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The Manager's Guide to Computer Security.

Early in this book the author touches on a major problem relating to computer security: determining the value of data and how that value changes over time.

From a security standpoint, the value of data helps determine the amount and distribution of resources necessary to protect that information. Of course, the value of data depends on an individual's perception of and use for the data.

Thompson points out four main categories of people concerned with data value: the data owner; the keeper of the information (the individuals controlling and using the information); the source of the information; and the intruder (an outsider or insider who wants access to and control of the information when both are unauthorized).

The type of information--operating information, corporate information, or personal information--should also be considered when determining potential threats.

The Manager's Guide to Computer Security stresses that the advantages of a computer system are the speed in processing data, the accuracy and integrity of the stored data, and the ability of a computer system to store vast amounts of data in a compact form.

Ironically, these same advantages can be disadvantages from a security viewpoint. Computer systems have inherent weaknesses that make them vulnerable to the negligent, malicious, or just plain curious. The following are examples:

Size. A small diskette may be surreptitiously removed from an office or easily damaged by accident or design.

Obscurity. The nature of electronically stored data means it cannot be visually inspected for signs of tampering, removal, or accuracy; nor can its copying or transmission be easily accounted for.

Retention. Improperly demagnetized material still retains images of certain material. Tests have shown it is possible to recover some data after 12 overwrites. In the MS-DOS operating environment, deletion of a file merely removes the pointer from the directory while leaving the data intact.

Forgery. The modification of stored data can easily be done but not easily detected.

People. The greatest threat in the security spectrum continues to be the trusted, knowledgeable employee.

The author also describes the three broad categories of security threats to a computer system: disclosure, modification, and denial of service. He goes on to list the litany of natural and man-made or machine-related threats an analyst would examine during a risk assessment. All of these items help establish the book's validity.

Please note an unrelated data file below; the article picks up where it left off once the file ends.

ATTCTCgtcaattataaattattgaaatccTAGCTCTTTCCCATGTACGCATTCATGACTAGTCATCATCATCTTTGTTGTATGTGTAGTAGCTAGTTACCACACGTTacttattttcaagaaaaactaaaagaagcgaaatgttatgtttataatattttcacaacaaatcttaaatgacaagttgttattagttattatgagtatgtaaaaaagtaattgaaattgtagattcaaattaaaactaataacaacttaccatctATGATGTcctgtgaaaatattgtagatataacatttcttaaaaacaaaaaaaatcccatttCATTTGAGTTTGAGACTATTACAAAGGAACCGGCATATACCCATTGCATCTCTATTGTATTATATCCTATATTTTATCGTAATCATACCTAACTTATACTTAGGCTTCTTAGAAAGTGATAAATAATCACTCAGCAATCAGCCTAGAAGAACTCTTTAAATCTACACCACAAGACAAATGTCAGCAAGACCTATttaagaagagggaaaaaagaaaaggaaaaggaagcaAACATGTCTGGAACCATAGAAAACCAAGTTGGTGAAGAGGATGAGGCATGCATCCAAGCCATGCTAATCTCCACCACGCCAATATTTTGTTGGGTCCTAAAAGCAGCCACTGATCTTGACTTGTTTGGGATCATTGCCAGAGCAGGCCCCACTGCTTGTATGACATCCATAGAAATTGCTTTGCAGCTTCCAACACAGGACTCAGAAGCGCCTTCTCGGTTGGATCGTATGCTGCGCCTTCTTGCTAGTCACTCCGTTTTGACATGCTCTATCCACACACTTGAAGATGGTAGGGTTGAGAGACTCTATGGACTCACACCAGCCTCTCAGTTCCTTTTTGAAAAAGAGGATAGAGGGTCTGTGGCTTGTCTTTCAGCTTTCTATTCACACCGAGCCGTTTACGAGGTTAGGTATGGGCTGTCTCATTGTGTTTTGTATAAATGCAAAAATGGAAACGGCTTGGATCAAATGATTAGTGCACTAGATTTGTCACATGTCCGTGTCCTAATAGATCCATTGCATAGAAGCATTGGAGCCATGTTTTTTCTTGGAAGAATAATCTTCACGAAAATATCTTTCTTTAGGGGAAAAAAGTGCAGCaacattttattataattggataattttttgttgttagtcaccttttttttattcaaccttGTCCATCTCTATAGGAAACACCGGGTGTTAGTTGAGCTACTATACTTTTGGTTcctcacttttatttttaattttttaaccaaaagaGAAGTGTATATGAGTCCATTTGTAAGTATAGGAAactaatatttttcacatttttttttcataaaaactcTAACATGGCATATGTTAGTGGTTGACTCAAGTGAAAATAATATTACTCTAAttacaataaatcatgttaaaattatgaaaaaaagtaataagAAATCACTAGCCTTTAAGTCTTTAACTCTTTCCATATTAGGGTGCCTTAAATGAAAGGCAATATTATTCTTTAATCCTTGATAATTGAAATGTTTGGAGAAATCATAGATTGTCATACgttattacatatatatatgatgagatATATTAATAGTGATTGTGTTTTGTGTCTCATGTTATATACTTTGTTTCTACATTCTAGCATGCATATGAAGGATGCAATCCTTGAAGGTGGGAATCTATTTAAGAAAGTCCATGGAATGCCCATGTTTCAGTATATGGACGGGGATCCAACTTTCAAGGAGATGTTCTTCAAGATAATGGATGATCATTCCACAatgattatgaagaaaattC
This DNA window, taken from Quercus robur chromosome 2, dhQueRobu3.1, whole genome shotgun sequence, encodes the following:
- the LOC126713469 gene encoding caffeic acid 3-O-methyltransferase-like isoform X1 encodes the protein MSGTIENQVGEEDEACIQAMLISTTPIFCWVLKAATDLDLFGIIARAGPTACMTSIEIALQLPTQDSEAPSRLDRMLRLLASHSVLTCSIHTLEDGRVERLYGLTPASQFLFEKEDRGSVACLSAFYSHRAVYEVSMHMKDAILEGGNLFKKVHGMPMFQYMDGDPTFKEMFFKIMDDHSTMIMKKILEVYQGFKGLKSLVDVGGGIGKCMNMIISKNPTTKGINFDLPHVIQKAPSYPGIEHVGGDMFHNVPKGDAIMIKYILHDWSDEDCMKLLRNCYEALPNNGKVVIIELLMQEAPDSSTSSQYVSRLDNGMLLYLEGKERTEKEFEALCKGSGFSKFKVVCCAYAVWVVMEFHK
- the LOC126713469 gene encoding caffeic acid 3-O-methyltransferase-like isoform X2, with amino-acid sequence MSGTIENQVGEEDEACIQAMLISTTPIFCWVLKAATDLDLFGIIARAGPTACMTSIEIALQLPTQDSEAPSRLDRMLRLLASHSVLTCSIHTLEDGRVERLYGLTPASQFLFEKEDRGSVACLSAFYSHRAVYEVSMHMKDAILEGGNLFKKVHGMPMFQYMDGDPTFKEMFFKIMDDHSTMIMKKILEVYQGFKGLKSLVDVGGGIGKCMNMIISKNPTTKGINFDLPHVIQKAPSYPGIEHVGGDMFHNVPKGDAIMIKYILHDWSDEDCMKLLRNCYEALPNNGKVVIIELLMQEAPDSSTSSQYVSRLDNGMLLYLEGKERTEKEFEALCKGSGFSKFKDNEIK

The book provides statistics on computer crime in the United Kingdom, the United States, and Australia. It also examines hackers and their methods of attack. The book also mentions viruses--both benign and malignant--and discusses American and English laws as they apply to privacy, communications, and fraud.

Thompson also provides a checklist for PC owners regarding what they should be doing to improve their security posture. He provides a glossary of terms used in the book and directs readers to several vendors that can provide risk management information, backup operational sites, and computer security products. The only drawback for American readers is that these firms are all located in Europe.

I enjoyed reading this book and would recommend it to my friends and other security professionals--especially those in the international scene--as an informative reference.

Reviewer: Howard Keough, CPP, senior computer security analyst at Mantech International-Jaehne Division in Rockville, MD, and member of the ASIS Standing Committee on Computer Security.
COPYRIGHT 1992 American Society for Industrial Security
No portion of this article can be reproduced without the express written permission from the copyright holder.
Copyright 1992 Gale, Cengage Learning. All rights reserved.

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Author:Keough, Howard
Publication:Security Management
Article Type:Book Review
Date:Feb 1, 1992
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